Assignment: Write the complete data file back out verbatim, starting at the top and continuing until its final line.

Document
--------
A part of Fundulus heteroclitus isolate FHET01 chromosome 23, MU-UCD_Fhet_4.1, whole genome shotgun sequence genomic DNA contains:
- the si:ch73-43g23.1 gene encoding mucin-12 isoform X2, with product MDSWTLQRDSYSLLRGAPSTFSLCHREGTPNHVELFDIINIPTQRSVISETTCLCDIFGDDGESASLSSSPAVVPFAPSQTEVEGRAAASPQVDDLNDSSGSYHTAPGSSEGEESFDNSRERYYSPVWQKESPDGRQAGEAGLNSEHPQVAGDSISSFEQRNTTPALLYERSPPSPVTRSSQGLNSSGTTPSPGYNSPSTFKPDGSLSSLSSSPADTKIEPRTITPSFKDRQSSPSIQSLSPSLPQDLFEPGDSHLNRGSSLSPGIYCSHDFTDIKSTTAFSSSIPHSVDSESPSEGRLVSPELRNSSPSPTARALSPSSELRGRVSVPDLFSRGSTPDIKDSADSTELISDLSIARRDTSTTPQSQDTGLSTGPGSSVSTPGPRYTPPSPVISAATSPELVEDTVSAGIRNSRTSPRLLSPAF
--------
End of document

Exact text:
A part of Fundulus heteroclitus isolate FHET01 chromosome 23, MU-UCD_Fhet_4.1, whole genome shotgun sequence genomic DNA contains:
- the si:ch73-43g23.1 gene encoding mucin-12 isoform X2, with product MDSWTLQRDSYSLLRGAPSTFSLCHREGTPNHVELFDIINIPTQRSVISETTCLCDIFGDDGESASLSSSPAVVPFAPSQTEVEGRAAASPQVDDLNDSSGSYHTAPGSSEGEESFDNSRERYYSPVWQKESPDGRQAGEAGLNSEHPQVAGDSISSFEQRNTTPALLYERSPPSPVTRSSQGLNSSGTTPSPGYNSPSTFKPDGSLSSLSSSPADTKIEPRTITPSFKDRQSSPSIQSLSPSLPQDLFEPGDSHLNRGSSLSPGIYCSHDFTDIKSTTAFSSSIPHSVDSESPSEGRLVSPELRNSSPSPTARALSPSSELRGRVSVPDLFSRGSTPDIKDSADSTELISDLSIARRDTSTTPQSQDTGLSTGPGSSVSTPGPRYTPPSPVISAATSPELVEDTVSAGIRNSRTSPRLLSPAF